Due to the difficulties of categorically enforcing attack-proof measures so that we can be 100% confident that the integrity of our information systems is not compromised we are best advised to implement additional measures that will be reliable in the detection and determination of alterations and interferences of all kinds. To this end checksums and hashes are used to validate data integrity, as are transaction-logging systems.
Availability - Information systems serve no purpose if they and the information they house are not readily accessible to duly authenticated authorized users and systems with appropriate levels of access rights and privileged as and when it is needed or desired. This should be more or less instantaneously and at a whim. The latter point concerning whimsical access is important as it does present the need for both scheduled and non-scheduled random access capabilities.
In addition to simple backups of data and disaster planning and recovery mechanisms, availability includes ensuring that systems remain accessible in the event of attack such as denial of service (DoS) and distributed denial of service (DDoS) attacks.
Critical data must be adequately protected from erasure, be it accidental or otherwise. For example, preventing the erasure of data on your organization’s external Web site is of high priority for ecommerce and information and support sites alike.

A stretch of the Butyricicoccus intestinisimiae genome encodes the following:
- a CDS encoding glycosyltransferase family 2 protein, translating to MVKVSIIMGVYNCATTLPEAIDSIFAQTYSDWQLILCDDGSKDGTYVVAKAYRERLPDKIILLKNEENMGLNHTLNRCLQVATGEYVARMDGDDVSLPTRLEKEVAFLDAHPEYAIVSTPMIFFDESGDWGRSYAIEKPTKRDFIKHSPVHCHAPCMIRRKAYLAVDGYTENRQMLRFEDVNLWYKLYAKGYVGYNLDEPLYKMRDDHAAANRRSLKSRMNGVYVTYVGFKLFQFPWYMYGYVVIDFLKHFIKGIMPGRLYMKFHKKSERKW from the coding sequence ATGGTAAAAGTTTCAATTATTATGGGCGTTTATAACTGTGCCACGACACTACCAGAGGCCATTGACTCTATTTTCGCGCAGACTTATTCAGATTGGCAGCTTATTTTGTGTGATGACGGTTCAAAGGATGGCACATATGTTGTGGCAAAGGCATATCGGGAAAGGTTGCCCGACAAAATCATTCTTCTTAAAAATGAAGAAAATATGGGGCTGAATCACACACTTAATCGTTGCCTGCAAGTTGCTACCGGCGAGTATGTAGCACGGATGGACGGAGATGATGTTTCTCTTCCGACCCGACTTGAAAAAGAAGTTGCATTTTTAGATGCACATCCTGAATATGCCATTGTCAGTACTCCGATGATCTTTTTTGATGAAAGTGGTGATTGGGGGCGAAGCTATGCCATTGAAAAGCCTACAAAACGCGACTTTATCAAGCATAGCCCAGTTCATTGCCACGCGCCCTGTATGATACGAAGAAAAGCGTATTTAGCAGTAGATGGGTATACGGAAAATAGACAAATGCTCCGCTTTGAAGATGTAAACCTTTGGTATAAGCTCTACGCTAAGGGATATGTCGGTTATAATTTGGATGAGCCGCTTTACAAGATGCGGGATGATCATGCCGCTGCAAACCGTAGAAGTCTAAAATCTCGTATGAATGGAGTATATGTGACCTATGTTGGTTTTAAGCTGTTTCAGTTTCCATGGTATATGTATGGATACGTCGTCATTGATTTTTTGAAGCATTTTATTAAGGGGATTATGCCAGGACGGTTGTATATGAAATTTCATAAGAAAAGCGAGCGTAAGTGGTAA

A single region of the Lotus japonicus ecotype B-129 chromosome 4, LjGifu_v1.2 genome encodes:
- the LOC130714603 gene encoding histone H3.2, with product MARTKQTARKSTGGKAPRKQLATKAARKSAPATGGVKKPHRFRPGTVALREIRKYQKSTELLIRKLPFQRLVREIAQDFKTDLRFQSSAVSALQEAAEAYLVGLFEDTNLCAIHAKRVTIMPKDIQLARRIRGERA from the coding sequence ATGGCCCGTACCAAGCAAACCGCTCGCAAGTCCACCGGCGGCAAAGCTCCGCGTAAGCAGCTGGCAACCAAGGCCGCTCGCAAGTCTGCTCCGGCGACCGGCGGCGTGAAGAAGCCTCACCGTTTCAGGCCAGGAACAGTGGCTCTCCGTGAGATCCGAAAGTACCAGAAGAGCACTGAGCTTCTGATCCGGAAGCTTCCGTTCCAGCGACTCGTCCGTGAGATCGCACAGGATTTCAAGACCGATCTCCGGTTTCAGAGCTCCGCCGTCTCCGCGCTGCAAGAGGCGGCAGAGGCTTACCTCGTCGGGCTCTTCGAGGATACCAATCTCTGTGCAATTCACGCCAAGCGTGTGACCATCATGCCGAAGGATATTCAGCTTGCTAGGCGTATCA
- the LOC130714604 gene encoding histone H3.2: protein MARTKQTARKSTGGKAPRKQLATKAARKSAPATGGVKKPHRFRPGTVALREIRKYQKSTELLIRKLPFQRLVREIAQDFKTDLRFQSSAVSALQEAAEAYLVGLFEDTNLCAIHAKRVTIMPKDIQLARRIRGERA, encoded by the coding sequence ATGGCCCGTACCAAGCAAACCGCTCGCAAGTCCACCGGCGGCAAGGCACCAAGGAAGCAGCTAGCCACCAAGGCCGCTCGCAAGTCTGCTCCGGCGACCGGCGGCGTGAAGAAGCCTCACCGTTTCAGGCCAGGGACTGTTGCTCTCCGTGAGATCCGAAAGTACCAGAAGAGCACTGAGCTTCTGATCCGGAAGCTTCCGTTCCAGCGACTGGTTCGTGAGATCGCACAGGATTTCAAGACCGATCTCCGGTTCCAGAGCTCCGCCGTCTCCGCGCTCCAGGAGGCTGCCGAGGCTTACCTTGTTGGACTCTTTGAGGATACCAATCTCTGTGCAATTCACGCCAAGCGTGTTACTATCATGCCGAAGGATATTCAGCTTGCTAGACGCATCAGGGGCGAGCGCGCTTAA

Information and Information Systems Additional Concerns
Now; that we have a basic handle on the key roles played by confidentiality, integrity and availability in the information security picture, we need to augment them with additional controls to further extend our ability and those of our information systems to deliver a united and truly secure information and information systems environment. Additional areas of concern with regards to information security include:
Authentication – The purpose of implementing authentication systems and processes is to ensure that information users and information systems are, in fact, who they say they are. Various password authentication mechanisms are; without doubt, the longest standing traditional way to authenticate users.
Highly complex passwords or passphrases using in excess of 12 mixed upper and lower case alphanumeric characters as well as signs and symbols do provide reasonable levels of rapidly verifiable authentication security. It is important to note that they are not the only method available to us. Cryptographic tokens, “smart” cards and biometrics also have a role to play.